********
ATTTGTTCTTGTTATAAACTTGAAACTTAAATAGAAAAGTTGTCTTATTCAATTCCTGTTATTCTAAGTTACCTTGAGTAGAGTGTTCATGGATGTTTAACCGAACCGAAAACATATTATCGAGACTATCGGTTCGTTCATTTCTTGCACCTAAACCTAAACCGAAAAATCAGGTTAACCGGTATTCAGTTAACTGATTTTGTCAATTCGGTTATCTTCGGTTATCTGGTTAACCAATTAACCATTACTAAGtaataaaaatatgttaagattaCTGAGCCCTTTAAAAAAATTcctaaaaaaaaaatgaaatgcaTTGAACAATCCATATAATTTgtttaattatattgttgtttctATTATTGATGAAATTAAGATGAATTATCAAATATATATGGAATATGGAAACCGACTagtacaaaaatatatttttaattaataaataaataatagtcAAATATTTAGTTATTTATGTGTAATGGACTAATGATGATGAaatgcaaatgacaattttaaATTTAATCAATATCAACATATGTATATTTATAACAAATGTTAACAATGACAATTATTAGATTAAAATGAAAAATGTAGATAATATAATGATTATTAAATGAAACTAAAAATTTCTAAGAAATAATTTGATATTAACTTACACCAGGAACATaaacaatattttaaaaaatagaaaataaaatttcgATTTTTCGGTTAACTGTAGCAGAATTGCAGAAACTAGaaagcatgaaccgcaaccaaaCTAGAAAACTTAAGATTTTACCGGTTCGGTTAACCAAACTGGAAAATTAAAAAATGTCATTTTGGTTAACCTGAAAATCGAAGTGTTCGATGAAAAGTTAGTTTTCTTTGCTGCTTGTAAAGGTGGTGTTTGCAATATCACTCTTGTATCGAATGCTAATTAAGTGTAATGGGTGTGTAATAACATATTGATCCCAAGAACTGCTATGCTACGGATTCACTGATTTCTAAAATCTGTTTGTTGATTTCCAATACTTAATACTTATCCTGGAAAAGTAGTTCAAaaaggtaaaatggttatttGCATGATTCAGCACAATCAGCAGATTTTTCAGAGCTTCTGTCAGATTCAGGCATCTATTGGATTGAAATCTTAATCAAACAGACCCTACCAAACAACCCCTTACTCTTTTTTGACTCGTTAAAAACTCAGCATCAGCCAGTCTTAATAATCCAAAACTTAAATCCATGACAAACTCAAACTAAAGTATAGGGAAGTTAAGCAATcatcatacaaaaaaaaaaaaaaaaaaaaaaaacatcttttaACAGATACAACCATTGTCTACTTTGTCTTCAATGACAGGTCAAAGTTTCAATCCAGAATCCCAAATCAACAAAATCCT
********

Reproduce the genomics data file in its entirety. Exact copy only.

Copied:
ATTTGTTCTTGTTATAAACTTGAAACTTAAATAGAAAAGTTGTCTTATTCAATTCCTGTTATTCTAAGTTACCTTGAGTAGAGTGTTCATGGATGTTTAACCGAACCGAAAACATATTATCGAGACTATCGGTTCGTTCATTTCTTGCACCTAAACCTAAACCGAAAAATCAGGTTAACCGGTATTCAGTTAACTGATTTTGTCAATTCGGTTATCTTCGGTTATCTGGTTAACCAATTAACCATTACTAAGtaataaaaatatgttaagattaCTGAGCCCTTTAAAAAAATTcctaaaaaaaaaatgaaatgcaTTGAACAATCCATATAATTTgtttaattatattgttgtttctATTATTGATGAAATTAAGATGAATTATCAAATATATATGGAATATGGAAACCGACTagtacaaaaatatatttttaattaataaataaataatagtcAAATATTTAGTTATTTATGTGTAATGGACTAATGATGATGAaatgcaaatgacaattttaaATTTAATCAATATCAACATATGTATATTTATAACAAATGTTAACAATGACAATTATTAGATTAAAATGAAAAATGTAGATAATATAATGATTATTAAATGAAACTAAAAATTTCTAAGAAATAATTTGATATTAACTTACACCAGGAACATaaacaatattttaaaaaatagaaaataaaatttcgATTTTTCGGTTAACTGTAGCAGAATTGCAGAAACTAGaaagcatgaaccgcaaccaaaCTAGAAAACTTAAGATTTTACCGGTTCGGTTAACCAAACTGGAAAATTAAAAAATGTCATTTTGGTTAACCTGAAAATCGAAGTGTTCGATGAAAAGTTAGTTTTCTTTGCTGCTTGTAAAGGTGGTGTTTGCAATATCACTCTTGTATCGAATGCTAATTAAGTGTAATGGGTGTGTAATAACATATTGATCCCAAGAACTGCTATGCTACGGATTCACTGATTTCTAAAATCTGTTTGTTGATTTCCAATACTTAATACTTATCCTGGAAAAGTAGTTCAAaaaggtaaaatggttatttGCATGATTCAGCACAATCAGCAGATTTTTCAGAGCTTCTGTCAGATTCAGGCATCTATTGGATTGAAATCTTAATCAAACAGACCCTACCAAACAACCCCTTACTCTTTTTTGACTCGTTAAAAACTCAGCATCAGCCAGTCTTAATAATCCAAAACTTAAATCCATGACAAACTCAAACTAAAGTATAGGGAAGTTAAGCAATcatcatacaaaaaaaaaaaaaaaaaaaaaaaacatcttttaACAGATACAACCATTGTCTACTTTGTCTTCAATGACAGGTCAAAGTTTCAATCCAGAATCCCAAATCAACAAAATCCT